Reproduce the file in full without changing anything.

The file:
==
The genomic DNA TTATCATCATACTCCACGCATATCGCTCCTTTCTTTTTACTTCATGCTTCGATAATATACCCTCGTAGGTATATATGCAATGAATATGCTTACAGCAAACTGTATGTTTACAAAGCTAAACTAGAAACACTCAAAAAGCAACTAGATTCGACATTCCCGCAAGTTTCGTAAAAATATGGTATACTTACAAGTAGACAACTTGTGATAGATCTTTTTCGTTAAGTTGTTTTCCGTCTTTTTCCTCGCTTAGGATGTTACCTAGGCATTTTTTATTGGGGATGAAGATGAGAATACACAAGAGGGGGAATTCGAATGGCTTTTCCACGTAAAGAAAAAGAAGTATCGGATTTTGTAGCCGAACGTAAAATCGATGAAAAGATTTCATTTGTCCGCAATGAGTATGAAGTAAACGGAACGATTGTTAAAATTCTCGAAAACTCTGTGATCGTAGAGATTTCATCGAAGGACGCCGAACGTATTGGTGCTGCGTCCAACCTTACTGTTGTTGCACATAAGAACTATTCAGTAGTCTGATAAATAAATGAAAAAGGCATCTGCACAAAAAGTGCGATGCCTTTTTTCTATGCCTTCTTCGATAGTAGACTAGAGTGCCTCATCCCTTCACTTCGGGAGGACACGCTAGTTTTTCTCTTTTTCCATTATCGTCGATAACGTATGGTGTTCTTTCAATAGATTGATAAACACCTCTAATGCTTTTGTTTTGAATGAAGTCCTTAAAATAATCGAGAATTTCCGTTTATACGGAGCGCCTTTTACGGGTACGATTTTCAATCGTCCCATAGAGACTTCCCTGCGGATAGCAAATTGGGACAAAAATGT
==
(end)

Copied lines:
The genomic DNA TTATCATCATACTCCACGCATATCGCTCCTTTCTTTTTACTTCATGCTTCGATAATATACCCTCGTAGGTATATATGCAATGAATATGCTTACAGCAAACTGTATGTTTACAAAGCTAAACTAGAAACACTCAAAAAGCAACTAGATTCGACATTCCCGCAAGTTTCGTAAAAATATGGTATACTTACAAGTAGACAACTTGTGATAGATCTTTTTCGTTAAGTTGTTTTCCGTCTTTTTCCTCGCTTAGGATGTTACCTAGGCATTTTTTATTGGGGATGAAGATGAGAATACACAAGAGGGGGAATTCGAATGGCTTTTCCACGTAAAGAAAAAGAAGTATCGGATTTTGTAGCCGAACGTAAAATCGATGAAAAGATTTCATTTGTCCGCAATGAGTATGAAGTAAACGGAACGATTGTTAAAATTCTCGAAAACTCTGTGATCGTAGAGATTTCATCGAAGGACGCCGAACGTATTGGTGCTGCGTCCAACCTTACTGTTGTTGCACATAAGAACTATTCAGTAGTCTGATAAATAAATGAAAAAGGCATCTGCACAAAAAGTGCGATGCCTTTTTTCTATGCCTTCTTCGATAGTAGACTAGAGTGCCTCATCCCTTCACTTCGGGAGGACACGCTAGTTTTTCTCTTTTTCCATTATCGTCGATAACGTATGGTGTTCTTTCAATAGATTGATAAACACCTCTAATGCTTTTGTTTTGAATGAAGTCCTTAAAATAATCGAGAATTTCCGTTTATACGGAGCGCCTTTTACGGGTACGATTTTCAATCGTCCCATAGAGACTTCCCTGCGGATAGCAAATTGGGACAAAAATGT